John Philip Colletta, a renowned genealogist, gives us insight on sources and the benefits of attending SLIG!

What record set to you believe is the most under-utilized? What advice would you give students in using this record set? 

Court records in general are under-utilized because accessing and searching them takes time and effort. But they contain a wealth of information about our ancestors. I encourage family historians to explore the records created by our federal courts, 1789-1911, which are in the 13 regional archives of our National Archives and Records Administration (RG21). The court’s docket book may serve as an index. Newspapers, too, report the docket when the court is in session. Federal Cases, a thirty-volume set in any law library also helps to identify federal court suits involving specific ancestors.

What books and periodicals would you recommend for intermediate to advanced researchers? Are there any lesser-known texts you advise? 

I subscribe to the major scholarly genealogical periodicals, such as the National Genealogical Society Quarterly, The New York Genealogical and Biographical Record, The American Genealogist, and so forth. Their articles are the best in the field and offer a tremendous variety of lessons—and enjoyable reading—for all family historians.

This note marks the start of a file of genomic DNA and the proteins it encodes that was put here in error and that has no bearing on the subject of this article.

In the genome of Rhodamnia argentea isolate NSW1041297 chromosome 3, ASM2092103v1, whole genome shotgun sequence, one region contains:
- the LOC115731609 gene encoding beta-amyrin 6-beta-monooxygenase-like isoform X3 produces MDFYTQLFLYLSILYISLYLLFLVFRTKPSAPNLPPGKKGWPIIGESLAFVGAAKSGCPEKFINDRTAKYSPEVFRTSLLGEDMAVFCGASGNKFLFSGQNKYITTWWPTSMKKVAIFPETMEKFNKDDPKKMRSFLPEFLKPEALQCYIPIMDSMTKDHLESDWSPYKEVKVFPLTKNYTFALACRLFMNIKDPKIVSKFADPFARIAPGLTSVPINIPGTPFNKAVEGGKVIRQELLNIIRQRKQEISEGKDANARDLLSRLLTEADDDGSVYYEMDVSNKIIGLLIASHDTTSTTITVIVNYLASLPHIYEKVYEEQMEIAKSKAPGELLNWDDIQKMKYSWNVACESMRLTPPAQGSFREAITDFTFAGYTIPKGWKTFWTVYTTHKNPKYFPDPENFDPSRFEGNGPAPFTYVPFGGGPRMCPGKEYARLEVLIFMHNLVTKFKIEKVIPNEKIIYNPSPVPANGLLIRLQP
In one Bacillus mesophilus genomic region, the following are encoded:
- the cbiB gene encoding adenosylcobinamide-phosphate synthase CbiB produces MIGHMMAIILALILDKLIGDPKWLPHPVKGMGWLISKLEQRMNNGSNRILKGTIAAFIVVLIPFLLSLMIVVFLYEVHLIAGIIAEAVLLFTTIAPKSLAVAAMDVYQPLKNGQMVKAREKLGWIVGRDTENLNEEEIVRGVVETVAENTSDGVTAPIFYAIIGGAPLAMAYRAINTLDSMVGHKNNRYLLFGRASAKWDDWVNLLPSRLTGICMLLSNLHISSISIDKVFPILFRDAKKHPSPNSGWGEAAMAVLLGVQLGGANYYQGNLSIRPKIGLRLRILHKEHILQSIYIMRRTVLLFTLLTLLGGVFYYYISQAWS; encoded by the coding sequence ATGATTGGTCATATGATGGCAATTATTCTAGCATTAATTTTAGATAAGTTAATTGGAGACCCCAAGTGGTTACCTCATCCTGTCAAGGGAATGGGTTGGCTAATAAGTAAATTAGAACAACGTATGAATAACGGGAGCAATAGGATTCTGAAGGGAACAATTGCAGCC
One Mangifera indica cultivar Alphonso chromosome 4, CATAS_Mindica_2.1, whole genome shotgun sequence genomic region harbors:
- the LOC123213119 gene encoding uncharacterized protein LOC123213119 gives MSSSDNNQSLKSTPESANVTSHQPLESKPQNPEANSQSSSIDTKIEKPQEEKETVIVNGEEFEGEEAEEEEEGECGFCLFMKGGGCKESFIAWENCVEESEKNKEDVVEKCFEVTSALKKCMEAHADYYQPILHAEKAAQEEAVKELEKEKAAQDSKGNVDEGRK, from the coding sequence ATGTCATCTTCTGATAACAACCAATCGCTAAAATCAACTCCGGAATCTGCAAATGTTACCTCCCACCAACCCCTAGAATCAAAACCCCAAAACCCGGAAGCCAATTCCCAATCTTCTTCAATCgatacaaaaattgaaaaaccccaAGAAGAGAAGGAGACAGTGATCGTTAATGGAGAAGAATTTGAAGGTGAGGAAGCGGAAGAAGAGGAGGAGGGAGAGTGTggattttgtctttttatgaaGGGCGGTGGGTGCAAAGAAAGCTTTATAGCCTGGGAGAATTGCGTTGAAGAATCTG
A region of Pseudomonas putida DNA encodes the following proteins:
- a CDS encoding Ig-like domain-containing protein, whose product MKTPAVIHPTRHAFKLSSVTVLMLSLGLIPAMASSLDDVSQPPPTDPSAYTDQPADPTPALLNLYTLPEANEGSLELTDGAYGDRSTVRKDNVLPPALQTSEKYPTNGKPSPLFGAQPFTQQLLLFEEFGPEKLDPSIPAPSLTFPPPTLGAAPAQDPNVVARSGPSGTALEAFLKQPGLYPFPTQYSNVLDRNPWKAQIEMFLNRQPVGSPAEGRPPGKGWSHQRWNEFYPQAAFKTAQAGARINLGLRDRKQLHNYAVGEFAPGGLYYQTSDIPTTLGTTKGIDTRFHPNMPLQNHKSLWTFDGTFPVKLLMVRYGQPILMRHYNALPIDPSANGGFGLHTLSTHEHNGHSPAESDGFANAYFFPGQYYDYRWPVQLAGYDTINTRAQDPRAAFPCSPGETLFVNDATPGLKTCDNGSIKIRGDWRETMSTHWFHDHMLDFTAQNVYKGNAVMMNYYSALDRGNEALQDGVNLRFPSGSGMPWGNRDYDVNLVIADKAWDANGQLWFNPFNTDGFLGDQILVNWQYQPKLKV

What is the most rewarding thing about being a genealogical educator? What advice would you give for those who would follow in your footsteps? 

Helping people learn more about their own heritage, ancestor by ancestor, is very gratifying, because I know how much it means to them personally. More than that, though, meeting people, one on one, across the country, who are engaged in family research is great fun. It broadens in a most delightful way the horizons of my own experience and knowledge. Genealogists are the best!

Why would you recommend a student attend SLIG? 

SLIG provides a tremendous amount of practical instruction in an ideal setting a few blocks from the LDS Family History Library… and at a very reasonable cost, too! The physical environment is comfortable and the faculty, staff and attendees all share their knowledge, experience and personalities in a genial atmosphere. A week at SLIG adds up to a lot more than a week at SLIG. It is more than an educational institute. It is a coming together of fellow ancestor hunters from across the country, a festival of sharing and camaraderie.